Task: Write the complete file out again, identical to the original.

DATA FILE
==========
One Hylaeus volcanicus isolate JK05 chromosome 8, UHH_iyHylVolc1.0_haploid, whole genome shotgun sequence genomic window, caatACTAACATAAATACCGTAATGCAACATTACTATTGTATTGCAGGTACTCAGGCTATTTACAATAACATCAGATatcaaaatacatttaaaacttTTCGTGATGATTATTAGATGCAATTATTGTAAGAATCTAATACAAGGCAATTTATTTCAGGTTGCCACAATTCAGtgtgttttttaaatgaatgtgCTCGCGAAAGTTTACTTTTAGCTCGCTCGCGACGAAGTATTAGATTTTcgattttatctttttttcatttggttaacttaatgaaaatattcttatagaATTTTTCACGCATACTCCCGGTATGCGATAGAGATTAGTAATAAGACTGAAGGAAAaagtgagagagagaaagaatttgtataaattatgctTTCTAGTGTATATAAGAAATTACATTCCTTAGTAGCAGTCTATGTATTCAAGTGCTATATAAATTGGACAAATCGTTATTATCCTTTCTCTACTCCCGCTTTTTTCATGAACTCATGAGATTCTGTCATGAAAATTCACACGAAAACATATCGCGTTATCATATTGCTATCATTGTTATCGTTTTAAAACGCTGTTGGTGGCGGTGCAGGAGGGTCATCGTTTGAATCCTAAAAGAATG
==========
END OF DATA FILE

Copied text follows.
One Hylaeus volcanicus isolate JK05 chromosome 8, UHH_iyHylVolc1.0_haploid, whole genome shotgun sequence genomic window, caatACTAACATAAATACCGTAATGCAACATTACTATTGTATTGCAGGTACTCAGGCTATTTACAATAACATCAGATatcaaaatacatttaaaacttTTCGTGATGATTATTAGATGCAATTATTGTAAGAATCTAATACAAGGCAATTTATTTCAGGTTGCCACAATTCAGtgtgttttttaaatgaatgtgCTCGCGAAAGTTTACTTTTAGCTCGCTCGCGACGAAGTATTAGATTTTcgattttatctttttttcatttggttaacttaatgaaaatattcttatagaATTTTTCACGCATACTCCCGGTATGCGATAGAGATTAGTAATAAGACTGAAGGAAAaagtgagagagagaaagaatttgtataaattatgctTTCTAGTGTATATAAGAAATTACATTCCTTAGTAGCAGTCTATGTATTCAAGTGCTATATAAATTGGACAAATCGTTATTATCCTTTCTCTACTCCCGCTTTTTTCATGAACTCATGAGATTCTGTCATGAAAATTCACACGAAAACATATCGCGTTATCATATTGCTATCATTGTTATCGTTTTAAAACGCTGTTGGTGGCGGTGCAGGAGGGTCATCGTTTGAATCCTAAAAGAATG